How Will Climate Migration Reshape Our World?
Gaia Vince | Jane McAdam | Ben Doherty
Floods, fires, drought and disasters are already displacing more people globally than conflict.
The climate emergency is destroying crops, homes and infrastructure and as the world heats over the coming decades whole cities may become unliveable, forcing populations to move in their tens of millions. How can we manage this unprecedented human movement to achieve productive, sustainable societies this century?
Proposals range from the already real to the politically radical – such as global free movement, ‘caretaker states’, repurposed cities, and migration authorities with real power. Will we choose to invest in productive, pragmatic plans for the coming climate and demographic changes, or find ourselves forced to improvise in an acute crisis?
Join award-winning science writer and the author of Nomad Century: How Climate Migration Will Reshape Our World Gaia Vince, for a keynote talk, followed by a conversation with Guardian Australia’s immigration reporter Ben Doherty and Director of the Kaldor Centre for International Refugee Law Jane McAdam about how climate migration will reshape our world.
This event is presented by the UNSW Centre for Ideas and supported by the Kaldor Centre for International Refugee Law and Adelaide Writers’ Week.
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Gaia Vince is a science writer and broadcaster exploring the interplay between human systems and the planetary environment. She is an Honorary Senior Research Fellow at the Anthropocene Institute at UCL. Her first book, Adventures In The Anthropocene won the Royal Society Science Book of the Year Prize. Her latest book, Nomad Century: How To Survive The Climate Upheaval, explores global migration and planetary restoration in a radical call to arms.
Jane McAdam AO is Scientia Professor of Law and Director of the Kaldor Centre for International Refugee Law at UNSW Sydney. She is a Fellow of the Academy of the Social Sciences in Australia and a Fellow of the Australian Academy of Law. She publishes widely in international refugee law and forced migration, with a particular focus on climate change, disasters and displacement. In 2022, she led the drafting of the Pacific Regional Framework on Disaster Mobility, a world-first instrument that is being deliberated by Pacific governments. She is joint Editor-in-Chief of the International Journal of Refugee Law, the leading journal in the field. She serves on a number of international committees, including the International Law Association’s Committee on International Law and Sea-Level Rise (as Co-Rapporteur until 2018); the Advisory Committee of the Platform on Disaster Displacement; the Technical Advisory Group for the Pacific Climate Change Migration and Human Security Programme; and the Advisory Council of the Institute on Statelessness and Inclusion. In 2017, she received the Calouste Gulbenkian Prize for Human Rights for her work on refugees and forced migration. In 2021, she was appointed an Officer of the Order of Australia (AO) 'for distinguished service to international refugee law, particularly to climate change and the displacement of people'.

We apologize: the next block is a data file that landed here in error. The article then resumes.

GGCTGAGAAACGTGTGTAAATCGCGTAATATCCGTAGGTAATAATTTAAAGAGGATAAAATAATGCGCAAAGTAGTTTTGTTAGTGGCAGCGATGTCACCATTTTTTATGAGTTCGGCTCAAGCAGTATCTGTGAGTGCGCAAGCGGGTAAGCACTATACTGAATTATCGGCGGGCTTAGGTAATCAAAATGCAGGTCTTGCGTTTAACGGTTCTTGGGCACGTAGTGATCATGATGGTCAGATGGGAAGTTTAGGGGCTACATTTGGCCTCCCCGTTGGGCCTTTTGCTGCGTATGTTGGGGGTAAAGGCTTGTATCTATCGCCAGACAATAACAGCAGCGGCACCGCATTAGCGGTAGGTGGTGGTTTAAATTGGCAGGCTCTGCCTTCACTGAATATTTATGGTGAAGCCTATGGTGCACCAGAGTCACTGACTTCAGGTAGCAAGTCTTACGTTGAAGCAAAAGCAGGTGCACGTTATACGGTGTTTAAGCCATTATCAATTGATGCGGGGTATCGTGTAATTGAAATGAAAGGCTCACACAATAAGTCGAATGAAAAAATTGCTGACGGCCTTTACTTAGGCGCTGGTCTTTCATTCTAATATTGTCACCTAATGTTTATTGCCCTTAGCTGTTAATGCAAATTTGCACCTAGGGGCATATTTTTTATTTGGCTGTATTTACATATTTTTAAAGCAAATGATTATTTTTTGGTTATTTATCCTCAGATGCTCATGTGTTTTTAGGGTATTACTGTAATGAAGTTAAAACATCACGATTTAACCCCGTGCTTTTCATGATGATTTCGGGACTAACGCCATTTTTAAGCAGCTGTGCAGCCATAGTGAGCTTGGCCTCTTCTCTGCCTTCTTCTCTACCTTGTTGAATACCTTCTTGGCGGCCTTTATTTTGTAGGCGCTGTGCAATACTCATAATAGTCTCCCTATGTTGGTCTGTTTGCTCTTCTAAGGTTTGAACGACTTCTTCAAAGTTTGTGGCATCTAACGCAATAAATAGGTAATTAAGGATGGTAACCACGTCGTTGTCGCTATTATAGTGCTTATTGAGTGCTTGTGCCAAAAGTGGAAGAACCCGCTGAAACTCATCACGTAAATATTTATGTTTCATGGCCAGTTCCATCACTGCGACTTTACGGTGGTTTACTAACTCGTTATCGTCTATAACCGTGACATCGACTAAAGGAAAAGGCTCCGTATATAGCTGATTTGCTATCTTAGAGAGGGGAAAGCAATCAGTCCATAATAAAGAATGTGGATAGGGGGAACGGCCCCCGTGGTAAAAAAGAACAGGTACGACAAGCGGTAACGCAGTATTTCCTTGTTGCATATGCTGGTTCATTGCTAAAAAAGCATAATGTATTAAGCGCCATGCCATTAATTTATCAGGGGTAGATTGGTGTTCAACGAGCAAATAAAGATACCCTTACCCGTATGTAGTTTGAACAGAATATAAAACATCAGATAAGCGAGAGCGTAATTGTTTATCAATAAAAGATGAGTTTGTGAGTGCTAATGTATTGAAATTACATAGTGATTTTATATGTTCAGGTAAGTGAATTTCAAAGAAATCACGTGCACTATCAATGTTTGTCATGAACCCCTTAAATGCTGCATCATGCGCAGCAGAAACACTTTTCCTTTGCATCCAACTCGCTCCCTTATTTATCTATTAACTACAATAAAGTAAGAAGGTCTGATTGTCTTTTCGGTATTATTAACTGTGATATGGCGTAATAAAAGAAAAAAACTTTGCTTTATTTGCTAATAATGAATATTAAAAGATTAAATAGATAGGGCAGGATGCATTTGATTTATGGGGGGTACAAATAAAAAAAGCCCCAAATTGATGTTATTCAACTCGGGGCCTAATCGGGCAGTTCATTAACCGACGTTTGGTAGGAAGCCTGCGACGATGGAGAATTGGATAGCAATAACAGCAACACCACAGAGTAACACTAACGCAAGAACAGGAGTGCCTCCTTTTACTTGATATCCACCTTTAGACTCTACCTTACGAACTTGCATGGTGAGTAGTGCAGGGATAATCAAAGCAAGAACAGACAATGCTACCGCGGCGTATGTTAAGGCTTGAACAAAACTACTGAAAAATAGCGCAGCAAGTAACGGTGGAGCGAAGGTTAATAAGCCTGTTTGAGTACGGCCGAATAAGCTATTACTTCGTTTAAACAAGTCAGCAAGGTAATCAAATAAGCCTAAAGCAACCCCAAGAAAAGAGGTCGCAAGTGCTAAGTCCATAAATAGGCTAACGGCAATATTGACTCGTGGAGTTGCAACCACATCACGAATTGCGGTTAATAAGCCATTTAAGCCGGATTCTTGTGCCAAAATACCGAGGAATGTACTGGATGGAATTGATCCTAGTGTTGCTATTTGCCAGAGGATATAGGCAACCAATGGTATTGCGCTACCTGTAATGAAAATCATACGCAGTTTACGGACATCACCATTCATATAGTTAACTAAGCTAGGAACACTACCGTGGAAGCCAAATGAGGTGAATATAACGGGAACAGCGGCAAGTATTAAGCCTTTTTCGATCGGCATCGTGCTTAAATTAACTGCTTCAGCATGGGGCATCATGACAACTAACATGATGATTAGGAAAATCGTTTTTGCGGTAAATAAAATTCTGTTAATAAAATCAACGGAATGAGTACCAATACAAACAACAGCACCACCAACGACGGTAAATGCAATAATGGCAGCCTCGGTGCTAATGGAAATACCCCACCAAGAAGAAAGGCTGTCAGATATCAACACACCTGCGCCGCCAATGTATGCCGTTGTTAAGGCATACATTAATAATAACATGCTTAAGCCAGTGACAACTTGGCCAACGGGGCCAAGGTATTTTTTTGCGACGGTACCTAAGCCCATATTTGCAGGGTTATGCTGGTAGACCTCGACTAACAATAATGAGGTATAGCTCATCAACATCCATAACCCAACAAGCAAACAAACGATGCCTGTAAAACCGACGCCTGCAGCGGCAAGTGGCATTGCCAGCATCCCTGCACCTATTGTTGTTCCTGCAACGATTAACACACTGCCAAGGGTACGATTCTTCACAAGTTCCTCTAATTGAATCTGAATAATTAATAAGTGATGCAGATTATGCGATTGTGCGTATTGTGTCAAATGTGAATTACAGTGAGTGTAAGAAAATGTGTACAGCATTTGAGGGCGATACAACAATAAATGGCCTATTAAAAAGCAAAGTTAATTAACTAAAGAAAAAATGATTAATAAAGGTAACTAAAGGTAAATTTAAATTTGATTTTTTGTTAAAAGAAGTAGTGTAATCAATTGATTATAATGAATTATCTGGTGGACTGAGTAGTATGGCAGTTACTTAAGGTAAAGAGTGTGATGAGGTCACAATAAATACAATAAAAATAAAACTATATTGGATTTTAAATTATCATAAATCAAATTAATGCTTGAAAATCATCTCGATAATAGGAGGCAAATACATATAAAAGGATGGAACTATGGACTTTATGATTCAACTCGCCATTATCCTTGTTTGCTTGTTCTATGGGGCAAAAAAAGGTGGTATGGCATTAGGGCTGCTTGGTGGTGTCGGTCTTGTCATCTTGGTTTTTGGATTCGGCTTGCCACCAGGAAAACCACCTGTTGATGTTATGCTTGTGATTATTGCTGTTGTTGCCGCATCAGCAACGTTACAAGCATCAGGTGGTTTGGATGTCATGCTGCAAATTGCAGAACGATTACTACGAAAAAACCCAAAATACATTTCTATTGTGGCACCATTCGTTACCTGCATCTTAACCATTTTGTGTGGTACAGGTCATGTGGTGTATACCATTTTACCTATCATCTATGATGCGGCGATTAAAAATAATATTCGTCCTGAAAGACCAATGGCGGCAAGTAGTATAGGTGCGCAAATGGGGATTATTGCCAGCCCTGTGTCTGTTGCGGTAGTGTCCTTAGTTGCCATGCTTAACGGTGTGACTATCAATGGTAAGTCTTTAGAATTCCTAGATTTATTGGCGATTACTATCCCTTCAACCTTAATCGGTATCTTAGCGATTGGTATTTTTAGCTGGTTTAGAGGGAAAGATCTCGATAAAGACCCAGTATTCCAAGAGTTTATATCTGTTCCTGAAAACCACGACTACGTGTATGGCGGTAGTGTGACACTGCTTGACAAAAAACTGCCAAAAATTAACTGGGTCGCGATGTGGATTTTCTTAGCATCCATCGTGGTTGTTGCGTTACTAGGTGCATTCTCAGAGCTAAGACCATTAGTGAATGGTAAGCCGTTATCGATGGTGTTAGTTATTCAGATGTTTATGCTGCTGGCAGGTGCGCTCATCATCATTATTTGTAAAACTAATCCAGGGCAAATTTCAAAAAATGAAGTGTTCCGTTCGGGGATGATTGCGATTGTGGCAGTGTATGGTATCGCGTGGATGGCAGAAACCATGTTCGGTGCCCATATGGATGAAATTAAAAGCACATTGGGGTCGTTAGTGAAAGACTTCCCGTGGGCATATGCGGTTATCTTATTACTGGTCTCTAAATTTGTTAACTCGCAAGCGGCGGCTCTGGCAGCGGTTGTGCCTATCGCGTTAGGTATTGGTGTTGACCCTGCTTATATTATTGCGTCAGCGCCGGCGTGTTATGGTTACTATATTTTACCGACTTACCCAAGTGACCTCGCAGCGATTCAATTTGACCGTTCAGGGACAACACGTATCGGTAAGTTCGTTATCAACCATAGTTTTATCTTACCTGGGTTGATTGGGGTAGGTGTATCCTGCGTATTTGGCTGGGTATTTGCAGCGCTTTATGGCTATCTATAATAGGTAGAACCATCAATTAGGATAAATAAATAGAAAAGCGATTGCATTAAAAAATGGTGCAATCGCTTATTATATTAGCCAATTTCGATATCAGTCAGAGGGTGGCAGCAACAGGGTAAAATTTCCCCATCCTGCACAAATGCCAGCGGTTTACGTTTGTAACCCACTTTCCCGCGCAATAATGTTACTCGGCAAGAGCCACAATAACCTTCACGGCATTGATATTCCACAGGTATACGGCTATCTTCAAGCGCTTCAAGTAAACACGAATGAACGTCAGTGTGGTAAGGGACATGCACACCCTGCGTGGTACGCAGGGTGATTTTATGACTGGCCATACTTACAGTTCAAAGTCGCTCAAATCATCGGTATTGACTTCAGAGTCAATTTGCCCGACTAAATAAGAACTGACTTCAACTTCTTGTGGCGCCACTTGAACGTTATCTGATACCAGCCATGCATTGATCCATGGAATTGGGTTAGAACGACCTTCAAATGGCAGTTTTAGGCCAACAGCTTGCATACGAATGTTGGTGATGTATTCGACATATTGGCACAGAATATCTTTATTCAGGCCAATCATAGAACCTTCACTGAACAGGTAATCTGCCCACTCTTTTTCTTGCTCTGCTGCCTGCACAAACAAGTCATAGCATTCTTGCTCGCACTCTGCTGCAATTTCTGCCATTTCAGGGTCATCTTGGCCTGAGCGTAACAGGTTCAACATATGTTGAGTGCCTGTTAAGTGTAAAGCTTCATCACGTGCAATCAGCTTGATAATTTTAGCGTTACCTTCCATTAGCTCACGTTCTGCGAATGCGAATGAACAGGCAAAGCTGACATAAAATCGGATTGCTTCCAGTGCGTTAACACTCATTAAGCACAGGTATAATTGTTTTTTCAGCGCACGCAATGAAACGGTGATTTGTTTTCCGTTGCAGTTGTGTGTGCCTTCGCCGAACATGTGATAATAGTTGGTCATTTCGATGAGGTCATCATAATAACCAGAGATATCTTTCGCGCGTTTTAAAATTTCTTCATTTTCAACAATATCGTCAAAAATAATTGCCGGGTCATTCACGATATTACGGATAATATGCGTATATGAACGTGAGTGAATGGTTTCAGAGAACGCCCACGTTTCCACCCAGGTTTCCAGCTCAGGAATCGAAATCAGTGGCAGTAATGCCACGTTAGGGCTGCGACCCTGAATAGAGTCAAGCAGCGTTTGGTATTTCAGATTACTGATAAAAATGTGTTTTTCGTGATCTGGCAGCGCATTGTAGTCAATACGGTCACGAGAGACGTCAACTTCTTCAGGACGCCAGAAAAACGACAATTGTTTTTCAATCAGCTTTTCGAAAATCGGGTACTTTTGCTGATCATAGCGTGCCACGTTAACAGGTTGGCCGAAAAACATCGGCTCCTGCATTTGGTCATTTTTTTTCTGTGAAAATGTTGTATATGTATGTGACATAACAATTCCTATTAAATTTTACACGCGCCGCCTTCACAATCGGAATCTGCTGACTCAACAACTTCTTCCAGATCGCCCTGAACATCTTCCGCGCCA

Ben Doherty is immigration correspondent for The Guardian Australia, based in the Sydney newsroom. He was formerly the Bangkok-based Southeast Asia Correspondent for The Guardian, and South Asia Correspondent for The Sydney Morning Herald and The Age, based in New Delhi. He has reported from more than 20 countries, including Iraq, Afghanistan, Iran, Pakistan, Sri Lanka, Myanmar, Zimbabwe, and throughout the Asia-Pacific. Ben has twice been awarded a Walkley Award, Australia's highest journalism honour, most recently in 2013 for a six-month investigation into sweatshop labour conditions and worker deaths in the Bangladeshi garment industry. He has written extensively on, and has a particular interest in, the issues of child and forced labour in developing economies, and the movement of refugees and forced migrants. Ben was the Walkley Young Australian Print Journalist of the Year in 2008 and has been a finalist in the United Nations Media Peace awards, and Amnesty International Media Awards. Ben holds a Master of International Law and International Relations from UNSW Sydney and he completed his Masters at Oxford with a thesis titled, Open Ocean: the politics of protection for climate migrants in the Pacific.